For Day 24 of this series, I want to talk a little about some things to consider as you make the decision whether to purchase a two-socket database server or a four- socket database server. Traditionally, it was very common to use a four-socket machine for most database server scenarios, while two-socket servers were most often used for web servers or application servers. With the advances in in new processors and the improvements in memory density of the past four to five years, you may want to reconsider that conventional wisdom.

Historically, two-socket database servers simply did not have enough processor capacity, memory capacity, or I/O capacity to handle many more demanding database workloads. Back in 2007, a two-socket server would typically have been limited to about eight processor cores, 32GB of RAM, and two or three PCI-E 1.0 or 2.0 expansion slots, which made it much more challenging to run a large database workload on a two-socket server in the past.

Processors have gotten far more powerful in the last few years, and memory density has gone up dramatically. Modern two-socket servers have 24 memory slots, which means that you can have 384GB of RAM with affordable 16GB DDR3 DIMMs or 768GB of RAM with more expensive 32GB DDR3 DIMMs. The price/GB of 32GB memory modules is still about $39/GB compared to about $13/GB for 16GB memory modules, but the prices for the larger modules has fallen 25% in the last two months.

It is also possible to get much more I/O capacity connected to a two-socket server than it was a few years ago. The latest generation, two-socket servers that use the Intel Xeon E5-2600 series processor can have six or seven PCI-E 3.0 expansion slots, that each have twice the bandwidth of the older PCI-E 2.0 standard.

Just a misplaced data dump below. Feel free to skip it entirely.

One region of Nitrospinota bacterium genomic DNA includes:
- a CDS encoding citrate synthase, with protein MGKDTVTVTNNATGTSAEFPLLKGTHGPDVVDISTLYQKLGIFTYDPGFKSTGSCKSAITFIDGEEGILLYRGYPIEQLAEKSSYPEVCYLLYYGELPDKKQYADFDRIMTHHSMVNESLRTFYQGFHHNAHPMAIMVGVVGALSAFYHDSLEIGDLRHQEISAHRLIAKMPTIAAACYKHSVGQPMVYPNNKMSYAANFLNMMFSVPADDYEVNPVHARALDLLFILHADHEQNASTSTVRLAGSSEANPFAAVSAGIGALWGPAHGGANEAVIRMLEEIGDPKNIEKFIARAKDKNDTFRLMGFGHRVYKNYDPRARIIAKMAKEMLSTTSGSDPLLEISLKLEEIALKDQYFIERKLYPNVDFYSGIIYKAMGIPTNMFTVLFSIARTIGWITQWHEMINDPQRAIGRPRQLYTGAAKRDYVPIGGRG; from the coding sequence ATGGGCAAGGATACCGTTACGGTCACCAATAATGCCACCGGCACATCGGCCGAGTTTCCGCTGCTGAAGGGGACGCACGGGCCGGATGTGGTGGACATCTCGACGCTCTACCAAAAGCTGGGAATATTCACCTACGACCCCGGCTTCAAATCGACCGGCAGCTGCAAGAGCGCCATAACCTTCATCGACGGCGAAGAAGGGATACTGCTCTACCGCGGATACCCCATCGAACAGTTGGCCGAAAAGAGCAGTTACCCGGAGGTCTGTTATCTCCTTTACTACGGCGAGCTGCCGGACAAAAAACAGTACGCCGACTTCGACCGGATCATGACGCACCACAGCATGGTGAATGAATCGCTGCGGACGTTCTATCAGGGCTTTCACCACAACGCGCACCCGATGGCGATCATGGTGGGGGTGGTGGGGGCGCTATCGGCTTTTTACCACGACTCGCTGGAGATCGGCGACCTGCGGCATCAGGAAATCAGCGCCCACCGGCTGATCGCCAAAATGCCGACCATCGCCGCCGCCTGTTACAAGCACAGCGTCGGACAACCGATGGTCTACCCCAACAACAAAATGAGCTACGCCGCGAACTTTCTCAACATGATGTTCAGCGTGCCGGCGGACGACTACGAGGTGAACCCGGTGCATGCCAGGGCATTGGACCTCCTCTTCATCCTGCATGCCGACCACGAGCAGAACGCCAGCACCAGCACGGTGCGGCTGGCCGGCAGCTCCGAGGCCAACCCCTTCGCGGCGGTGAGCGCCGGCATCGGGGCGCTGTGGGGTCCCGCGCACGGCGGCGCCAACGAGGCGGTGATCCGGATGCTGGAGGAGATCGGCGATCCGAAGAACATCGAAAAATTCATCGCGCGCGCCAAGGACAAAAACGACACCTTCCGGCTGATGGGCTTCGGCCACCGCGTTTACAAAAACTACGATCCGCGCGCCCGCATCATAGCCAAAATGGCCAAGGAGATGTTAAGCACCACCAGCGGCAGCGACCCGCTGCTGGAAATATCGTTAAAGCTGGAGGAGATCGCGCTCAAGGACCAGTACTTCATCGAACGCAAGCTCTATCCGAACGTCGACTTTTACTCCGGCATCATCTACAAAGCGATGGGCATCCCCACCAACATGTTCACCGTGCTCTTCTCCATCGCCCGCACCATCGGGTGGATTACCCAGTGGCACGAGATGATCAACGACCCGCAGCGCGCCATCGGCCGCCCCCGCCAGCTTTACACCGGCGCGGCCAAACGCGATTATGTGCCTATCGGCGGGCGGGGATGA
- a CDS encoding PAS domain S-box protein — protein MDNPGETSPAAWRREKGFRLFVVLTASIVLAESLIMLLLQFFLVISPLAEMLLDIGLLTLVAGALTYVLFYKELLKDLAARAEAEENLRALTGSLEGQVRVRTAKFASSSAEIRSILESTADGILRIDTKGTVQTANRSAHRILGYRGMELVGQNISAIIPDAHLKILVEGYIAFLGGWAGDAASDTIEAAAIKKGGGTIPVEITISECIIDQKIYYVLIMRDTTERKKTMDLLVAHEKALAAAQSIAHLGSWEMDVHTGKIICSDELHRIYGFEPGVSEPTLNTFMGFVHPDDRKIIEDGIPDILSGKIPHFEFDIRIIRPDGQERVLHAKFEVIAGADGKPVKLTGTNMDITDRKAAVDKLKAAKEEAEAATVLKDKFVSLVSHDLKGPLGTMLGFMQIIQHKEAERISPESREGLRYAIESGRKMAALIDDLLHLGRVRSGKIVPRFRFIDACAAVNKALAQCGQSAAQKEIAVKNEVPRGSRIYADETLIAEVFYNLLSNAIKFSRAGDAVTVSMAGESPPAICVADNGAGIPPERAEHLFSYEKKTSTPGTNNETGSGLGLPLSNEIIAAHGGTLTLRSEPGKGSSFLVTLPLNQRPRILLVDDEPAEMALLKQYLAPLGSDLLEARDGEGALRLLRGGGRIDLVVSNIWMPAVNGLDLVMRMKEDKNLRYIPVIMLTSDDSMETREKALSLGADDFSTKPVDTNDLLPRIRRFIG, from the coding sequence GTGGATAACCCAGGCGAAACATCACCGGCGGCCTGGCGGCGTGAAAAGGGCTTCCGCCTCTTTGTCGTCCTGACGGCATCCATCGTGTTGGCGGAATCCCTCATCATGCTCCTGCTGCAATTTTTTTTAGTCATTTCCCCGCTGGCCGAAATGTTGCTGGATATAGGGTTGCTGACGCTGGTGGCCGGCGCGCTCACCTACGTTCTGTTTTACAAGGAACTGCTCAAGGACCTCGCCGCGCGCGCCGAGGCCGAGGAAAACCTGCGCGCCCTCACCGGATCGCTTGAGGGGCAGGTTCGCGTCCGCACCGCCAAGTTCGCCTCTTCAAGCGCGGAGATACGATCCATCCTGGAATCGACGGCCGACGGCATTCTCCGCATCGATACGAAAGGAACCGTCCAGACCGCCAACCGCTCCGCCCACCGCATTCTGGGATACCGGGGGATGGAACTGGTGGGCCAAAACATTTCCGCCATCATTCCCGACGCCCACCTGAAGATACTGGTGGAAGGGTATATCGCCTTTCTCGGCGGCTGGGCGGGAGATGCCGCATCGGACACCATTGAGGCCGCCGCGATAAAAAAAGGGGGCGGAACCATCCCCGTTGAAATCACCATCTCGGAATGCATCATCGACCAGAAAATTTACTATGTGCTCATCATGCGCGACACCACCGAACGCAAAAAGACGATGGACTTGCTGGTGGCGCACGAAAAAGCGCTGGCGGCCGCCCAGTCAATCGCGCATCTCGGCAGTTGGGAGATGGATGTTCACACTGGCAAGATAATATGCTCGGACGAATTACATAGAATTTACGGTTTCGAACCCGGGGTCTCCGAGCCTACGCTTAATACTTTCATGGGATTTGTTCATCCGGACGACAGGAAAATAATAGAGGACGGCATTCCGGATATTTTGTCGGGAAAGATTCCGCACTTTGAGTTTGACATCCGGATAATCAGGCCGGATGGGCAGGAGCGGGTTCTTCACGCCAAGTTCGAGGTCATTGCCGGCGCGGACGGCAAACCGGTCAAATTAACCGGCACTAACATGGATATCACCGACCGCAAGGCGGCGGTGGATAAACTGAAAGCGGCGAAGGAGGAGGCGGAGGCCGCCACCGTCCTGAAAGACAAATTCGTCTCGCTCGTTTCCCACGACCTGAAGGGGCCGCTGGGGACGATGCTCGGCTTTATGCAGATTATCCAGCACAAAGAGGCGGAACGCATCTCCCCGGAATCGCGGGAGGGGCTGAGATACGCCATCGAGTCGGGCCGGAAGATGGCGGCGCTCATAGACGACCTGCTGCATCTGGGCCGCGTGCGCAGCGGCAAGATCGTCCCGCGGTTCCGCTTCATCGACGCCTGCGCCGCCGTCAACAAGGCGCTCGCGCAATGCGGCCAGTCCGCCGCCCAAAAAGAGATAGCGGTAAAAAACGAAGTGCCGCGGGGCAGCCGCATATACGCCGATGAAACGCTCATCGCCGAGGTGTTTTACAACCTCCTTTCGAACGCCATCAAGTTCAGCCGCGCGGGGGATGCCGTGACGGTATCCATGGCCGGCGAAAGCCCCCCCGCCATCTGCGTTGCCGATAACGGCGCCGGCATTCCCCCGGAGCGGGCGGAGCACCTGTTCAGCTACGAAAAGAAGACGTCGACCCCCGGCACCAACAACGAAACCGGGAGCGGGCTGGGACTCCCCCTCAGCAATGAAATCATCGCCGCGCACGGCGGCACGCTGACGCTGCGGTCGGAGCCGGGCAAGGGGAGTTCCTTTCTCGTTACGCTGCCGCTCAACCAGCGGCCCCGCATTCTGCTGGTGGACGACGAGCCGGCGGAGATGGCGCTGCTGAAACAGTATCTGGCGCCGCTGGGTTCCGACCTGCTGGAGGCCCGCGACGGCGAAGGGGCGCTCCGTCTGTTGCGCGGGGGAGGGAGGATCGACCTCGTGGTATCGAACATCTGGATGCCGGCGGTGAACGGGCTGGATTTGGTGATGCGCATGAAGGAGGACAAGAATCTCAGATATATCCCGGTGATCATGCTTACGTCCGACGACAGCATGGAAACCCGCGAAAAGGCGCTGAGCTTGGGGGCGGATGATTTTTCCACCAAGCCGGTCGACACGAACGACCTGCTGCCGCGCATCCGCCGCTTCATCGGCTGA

Because of how the way that the Intel Tick-Tock processor release strategy works, two-socket servers get the latest processor microarchitectures and manufacturing process technology releases significantly sooner than when these same advances show up in the four-socket space. Right now, two-socket servers have the 32nm Sandy Bridge-EP, while four-socket servers are still using the older 32nm Westmere-EX that has higher core counts but lower single-threaded processor performance.

This performance gap will be even wider in Q3 of 2013, when the upcoming 22nm 12-core Ivy Bridge-EP is released. Four-socket servers will finally get caught up somewhat in Q4 of 2013, when the 22nm 15-core Ivy Bridge-EX is released but Ivy Bridge-EX  will still have higher core counts and lower single-threaded processor performance than Ivy Bridge-EP. The gap will open up again, probably in early 2015, when Haswell-EP is released.

The final reason to think about this issue is the cost of SQL Server 2012 core licenses. If you can run your workload on a two-socket server instead of a four-socket server, you can save over 50% on your SQL Server core-based license costs, which can be a very substantial savings! Even with SQL Server 2012 Standard Edition licenses, the license cost savings would pay for a very capable two-socket database server (exclusive of the I/O subsystem).